During the first 30 years of this class warfare, workers made up for the lack of income growth by working more hours (especially by women in two-parent households) and by borrowing, most notably against their homes (mortgages, second mortgages, and home equity loans), through their credit cards, and for the costs of higher education. Then, the Great Recession hit and the incomes and assets (primarily homes) of the middle and working class crumbled.

The result of this multi-faceted warfare against the working and middle class is the following (all figures adjusted for inflation):

  • Bottom 90% of the US population
    • Average household income: $31,000, down 24% since 1980
  • Top 10%
    • Average household income: $175,000, up 46% since 1980
  • Top 1%
    • Average household income: $700,000, up 124% since 1980

The top 10% of Americans as a group now have as much income as the bottom 90% for the first time in 100 years. And the average US CEO’s salary is now 331 times the average workers’ pay. [3] The inequality in wealth is even greater than the inequality in income; the top 1% have 76% of wealth in the US.

If the incomes of all classes had grown at the same rate since 1979, low and middle income families would be earning $6,000 – $8,000 more each year than they are. [4]

In perhaps the starkest example of this class warfare, as the incomes of the richest 1% have grown dramatically, and as inequality has grown dramatically, the income tax rate for those with the highest incomes has been reduced from 70% to 39%. And many of those with the highest incomes pay a far lower effective income tax rate because of tax loopholes (such as offshore tax havens) and even lower rates on income from investments (as opposed to income from work).

Another stark example of this class warfare is that as upper incomes have soared, the minimum wage has failed to even keep up with inflation. This is a clear example of the eroding power of workers and a significant factor underlying their eroding incomes. Although successful efforts to increase the minimum wage have recently occurred in some states and cities, this is only one piece of a much larger puzzle. Much more will need to be done if workers are to regain the financial well-being and stability they enjoyed from the end of World War II until the 1970s.

Increasing incomes of the working and middle class doesn’t just benefit them and their families, it will benefit the whole economy by increasing the purchasing power of the average consumer. Consumer spending is two-thirds of our economy and the current economic recovery has been slow and weak because consumers simply don’t have money to spend.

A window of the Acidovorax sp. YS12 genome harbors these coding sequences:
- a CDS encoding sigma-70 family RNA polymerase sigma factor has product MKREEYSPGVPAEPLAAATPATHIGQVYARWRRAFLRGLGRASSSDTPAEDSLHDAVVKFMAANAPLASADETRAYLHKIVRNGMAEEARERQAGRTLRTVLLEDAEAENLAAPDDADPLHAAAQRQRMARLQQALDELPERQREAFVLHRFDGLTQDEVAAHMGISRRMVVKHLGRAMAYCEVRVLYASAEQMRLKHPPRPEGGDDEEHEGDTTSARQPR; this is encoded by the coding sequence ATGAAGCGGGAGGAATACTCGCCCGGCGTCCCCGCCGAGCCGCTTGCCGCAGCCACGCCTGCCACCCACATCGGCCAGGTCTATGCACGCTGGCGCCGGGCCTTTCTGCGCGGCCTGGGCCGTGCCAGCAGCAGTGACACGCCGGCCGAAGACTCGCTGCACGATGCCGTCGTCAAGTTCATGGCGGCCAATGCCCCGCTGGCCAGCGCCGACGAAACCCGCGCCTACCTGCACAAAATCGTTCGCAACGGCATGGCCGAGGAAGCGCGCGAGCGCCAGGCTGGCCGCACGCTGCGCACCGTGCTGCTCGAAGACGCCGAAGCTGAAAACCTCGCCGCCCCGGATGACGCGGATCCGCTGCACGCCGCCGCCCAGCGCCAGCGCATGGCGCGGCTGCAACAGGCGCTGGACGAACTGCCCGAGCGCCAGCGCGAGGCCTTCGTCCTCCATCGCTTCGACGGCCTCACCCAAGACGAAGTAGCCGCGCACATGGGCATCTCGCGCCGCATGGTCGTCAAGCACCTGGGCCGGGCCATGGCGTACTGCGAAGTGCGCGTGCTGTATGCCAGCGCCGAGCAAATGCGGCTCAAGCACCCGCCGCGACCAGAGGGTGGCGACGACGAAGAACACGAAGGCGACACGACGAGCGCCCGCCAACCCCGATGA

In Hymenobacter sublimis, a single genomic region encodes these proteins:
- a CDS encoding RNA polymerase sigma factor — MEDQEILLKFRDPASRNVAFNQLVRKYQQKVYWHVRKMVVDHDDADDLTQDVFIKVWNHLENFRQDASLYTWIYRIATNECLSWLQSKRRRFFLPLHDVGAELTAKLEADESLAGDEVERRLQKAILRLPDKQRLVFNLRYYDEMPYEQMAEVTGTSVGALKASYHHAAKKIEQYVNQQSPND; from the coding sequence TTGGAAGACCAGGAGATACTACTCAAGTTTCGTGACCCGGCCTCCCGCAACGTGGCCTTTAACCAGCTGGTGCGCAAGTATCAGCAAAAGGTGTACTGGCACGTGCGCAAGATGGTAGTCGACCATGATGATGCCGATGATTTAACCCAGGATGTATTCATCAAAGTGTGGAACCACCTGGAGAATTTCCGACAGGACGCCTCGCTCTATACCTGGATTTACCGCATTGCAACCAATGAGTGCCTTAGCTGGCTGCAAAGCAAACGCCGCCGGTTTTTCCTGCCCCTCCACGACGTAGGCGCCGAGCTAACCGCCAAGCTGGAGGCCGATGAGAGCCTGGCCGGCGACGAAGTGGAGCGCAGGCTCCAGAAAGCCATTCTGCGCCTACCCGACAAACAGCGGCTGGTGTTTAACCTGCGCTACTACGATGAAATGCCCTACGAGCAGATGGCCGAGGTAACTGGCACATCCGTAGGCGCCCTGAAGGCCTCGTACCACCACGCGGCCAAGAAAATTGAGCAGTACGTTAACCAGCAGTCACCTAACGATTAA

It’s time to acknowledge that 40 years of class warfare has occurred, that government policies have been its weapons, and that tremendous (and growing) inequality has been the result. It’s time to work to improve the pay, benefits, and job security of the working and middle class. And it’s time for our wealthy individuals and corporations to pay their fair share of our taxes. Policy changes to achieve these results are possible and will be essential to strengthening our economy and reducing the startling inequality present in America today.

[1]       Meyerson, H., July / August 2014, “Why Democrats need to take sides,” The American Prospect

[2]       Gilson, D., Sept. / Oct. 2014, “Survival of the richest,” Mother Jones

[3]       In These Times, Sept. 2014, “Just the facts,” In These Times

[4]       Horowitz, E., 8/23/14, “Mass. Economy still hasn’t rebounded,” The Boston Globe

Advertisements

2 comments

  1. harry simmons · · Reply

    Neat info facts — Pura Vida — Harry

    1. Thanks, Harry. Just the facts!

Comments and discussion are encouraged

Fill in your details below or click an icon to log in:

WordPress.com Logo

You are commenting using your WordPress.com account. Log Out / Change )

Twitter picture

You are commenting using your Twitter account. Log Out / Change )

Facebook photo

You are commenting using your Facebook account. Log Out / Change )

Google+ photo

You are commenting using your Google+ account. Log Out / Change )

Connecting to %s

%d bloggers like this: